David: That’s extraordinary that you were able to bring so much back from such a powerful experience.
Simon: It has taken a long time to assimilate it. I still think about it everyday. Initially when I came down I thought I would never speak again – what’s the point? Words… they are so inadequate, lifeless and stultifying. I spent a day in silence, before admitting that I have to try and express myself, and share these experiences.
Even this single moment made the whole experience worthwhile: I received the message to “Just Be.” Amongst all these crazy hyper-dimensional visuals, universes being created and exploding around me, suddenly a phrase I’d maybe picked up somewhere about an aspect of Enlightenment is to “just be.”… And suddenly I “just was!” I literally had no thoughts. There was no “me.” There was obviously no ego remaining, but really there was no thought, no body, no universe… no thing. It was like thirty years of yoga and meditation practiced every day to try and get to that point, and suddenly there I was.
All of the visuals up to that point had been very intense, and this was just white light. It was just “just be,” and all it was was white light, with no “me,”… nothing. I realize I’m gabbling now, but I can’t even really put it into words. I would imagine that that’s the closest that I’ve ever come to some kind enlightened bliss state, which people have described. Then, suddenly, I had the thought, “Oh this is it! I’m just being!”. But by then, of course, you’ve lost it–because you’ve got a thought, and you’re already analyzing your own experience.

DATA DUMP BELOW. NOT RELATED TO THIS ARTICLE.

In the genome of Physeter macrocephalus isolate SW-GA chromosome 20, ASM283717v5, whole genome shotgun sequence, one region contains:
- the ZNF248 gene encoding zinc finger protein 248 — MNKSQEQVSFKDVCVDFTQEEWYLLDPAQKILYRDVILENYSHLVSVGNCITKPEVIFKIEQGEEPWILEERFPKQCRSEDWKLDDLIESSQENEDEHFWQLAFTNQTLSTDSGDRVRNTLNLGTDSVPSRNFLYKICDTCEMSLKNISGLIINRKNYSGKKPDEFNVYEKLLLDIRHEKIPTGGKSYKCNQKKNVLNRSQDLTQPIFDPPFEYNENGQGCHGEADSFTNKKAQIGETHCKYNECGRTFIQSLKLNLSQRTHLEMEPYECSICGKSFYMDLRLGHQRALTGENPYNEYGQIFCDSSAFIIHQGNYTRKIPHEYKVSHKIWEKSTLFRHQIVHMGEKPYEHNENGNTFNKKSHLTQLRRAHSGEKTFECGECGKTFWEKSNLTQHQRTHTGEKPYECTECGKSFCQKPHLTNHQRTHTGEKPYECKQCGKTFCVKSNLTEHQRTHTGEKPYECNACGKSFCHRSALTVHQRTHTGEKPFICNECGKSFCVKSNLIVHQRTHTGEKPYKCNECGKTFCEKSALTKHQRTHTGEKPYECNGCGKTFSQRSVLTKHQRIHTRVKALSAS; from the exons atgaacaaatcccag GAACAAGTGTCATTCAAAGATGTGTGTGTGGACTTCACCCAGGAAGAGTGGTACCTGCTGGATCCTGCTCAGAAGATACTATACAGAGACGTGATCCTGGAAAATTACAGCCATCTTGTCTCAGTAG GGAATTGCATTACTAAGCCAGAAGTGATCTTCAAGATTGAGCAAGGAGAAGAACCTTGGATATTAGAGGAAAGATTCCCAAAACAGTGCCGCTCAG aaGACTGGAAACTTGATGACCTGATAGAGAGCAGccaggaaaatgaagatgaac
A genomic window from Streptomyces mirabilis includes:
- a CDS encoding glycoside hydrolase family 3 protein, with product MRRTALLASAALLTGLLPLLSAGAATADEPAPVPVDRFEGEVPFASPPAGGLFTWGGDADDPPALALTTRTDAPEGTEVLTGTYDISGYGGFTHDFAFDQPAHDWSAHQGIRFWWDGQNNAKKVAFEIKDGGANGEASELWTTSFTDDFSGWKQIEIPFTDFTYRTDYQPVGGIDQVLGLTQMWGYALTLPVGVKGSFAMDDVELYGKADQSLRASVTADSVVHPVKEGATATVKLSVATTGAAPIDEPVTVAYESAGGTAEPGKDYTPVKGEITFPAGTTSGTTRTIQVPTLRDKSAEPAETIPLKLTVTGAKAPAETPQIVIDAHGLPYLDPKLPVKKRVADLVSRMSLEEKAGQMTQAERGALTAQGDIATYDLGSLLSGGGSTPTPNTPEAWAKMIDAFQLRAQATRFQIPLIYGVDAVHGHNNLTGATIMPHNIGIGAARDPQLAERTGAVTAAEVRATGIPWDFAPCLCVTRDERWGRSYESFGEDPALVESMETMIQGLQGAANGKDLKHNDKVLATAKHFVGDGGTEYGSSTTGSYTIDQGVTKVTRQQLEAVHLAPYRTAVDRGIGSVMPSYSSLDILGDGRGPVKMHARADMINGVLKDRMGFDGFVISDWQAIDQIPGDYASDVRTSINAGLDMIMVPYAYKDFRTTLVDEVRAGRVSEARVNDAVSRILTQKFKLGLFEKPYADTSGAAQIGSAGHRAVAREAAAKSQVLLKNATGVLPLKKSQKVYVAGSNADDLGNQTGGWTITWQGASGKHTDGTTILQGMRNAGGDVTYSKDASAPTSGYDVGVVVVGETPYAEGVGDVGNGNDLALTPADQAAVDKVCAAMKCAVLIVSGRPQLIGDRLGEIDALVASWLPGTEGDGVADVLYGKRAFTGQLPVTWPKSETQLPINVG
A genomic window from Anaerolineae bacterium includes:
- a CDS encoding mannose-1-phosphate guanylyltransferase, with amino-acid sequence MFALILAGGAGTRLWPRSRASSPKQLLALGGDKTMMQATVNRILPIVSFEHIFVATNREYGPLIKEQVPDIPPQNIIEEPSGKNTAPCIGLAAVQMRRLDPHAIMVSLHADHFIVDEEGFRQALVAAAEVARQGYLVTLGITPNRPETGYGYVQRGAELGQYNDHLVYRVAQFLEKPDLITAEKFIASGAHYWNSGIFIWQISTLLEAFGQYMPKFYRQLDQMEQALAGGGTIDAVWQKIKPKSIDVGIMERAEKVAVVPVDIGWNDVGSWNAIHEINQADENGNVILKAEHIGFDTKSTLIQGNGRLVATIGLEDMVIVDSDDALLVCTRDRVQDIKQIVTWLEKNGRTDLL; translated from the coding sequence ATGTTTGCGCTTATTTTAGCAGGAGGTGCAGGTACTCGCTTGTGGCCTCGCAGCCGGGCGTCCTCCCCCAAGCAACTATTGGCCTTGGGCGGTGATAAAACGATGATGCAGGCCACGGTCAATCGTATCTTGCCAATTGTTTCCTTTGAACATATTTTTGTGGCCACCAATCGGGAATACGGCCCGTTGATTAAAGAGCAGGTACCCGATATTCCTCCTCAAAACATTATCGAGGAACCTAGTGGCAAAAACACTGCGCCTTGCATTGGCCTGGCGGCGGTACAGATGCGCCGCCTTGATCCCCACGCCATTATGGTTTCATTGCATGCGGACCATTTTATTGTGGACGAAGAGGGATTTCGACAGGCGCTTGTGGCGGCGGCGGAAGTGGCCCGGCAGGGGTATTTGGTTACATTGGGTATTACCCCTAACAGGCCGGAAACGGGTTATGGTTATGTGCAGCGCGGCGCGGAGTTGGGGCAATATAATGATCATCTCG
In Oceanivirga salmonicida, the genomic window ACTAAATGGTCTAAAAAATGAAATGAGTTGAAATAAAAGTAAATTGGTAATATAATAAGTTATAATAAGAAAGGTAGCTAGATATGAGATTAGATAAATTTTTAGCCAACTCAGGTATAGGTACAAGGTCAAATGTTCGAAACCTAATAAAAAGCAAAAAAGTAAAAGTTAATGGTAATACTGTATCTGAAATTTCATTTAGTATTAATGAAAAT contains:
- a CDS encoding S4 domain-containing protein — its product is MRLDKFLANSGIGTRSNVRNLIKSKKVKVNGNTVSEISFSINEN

David: Did this experience influence your thoughts about what happens to consciousness after death and your perspective on the concept of God?
Simon: As I say, it raised more questions than it answered. I mean, I’m still thinking about what happened during that experience now. I’m still wondering, as I said, is consciousness chemical in nature? Is God chemical in essence? Here I am, a load of chemicals, and I believe in science. I take another chemical, and then suddenly, I’m in this other universe–which is SO real, so convincing, so familiar in a way, and yet also so alien. But certainly as authentic as the universe I witness everyday without chemical assistance. That experience still confuses me, in that, I’m not sure if I particularly believe in God. But it’s hard to say that when you’ve met some kind of, what appeared to be, God. Or maybe more like a goddess, as it was a more feminine energy.
David: What type of relationship do you see between psychedelics, music, and shamanism?
Simon: If you had a Venn diagram of the three, there’d be this huge overlap, because shamanism obviously uses music and psychedelics. It’s heavily based in ritual, and music and psychedelic plants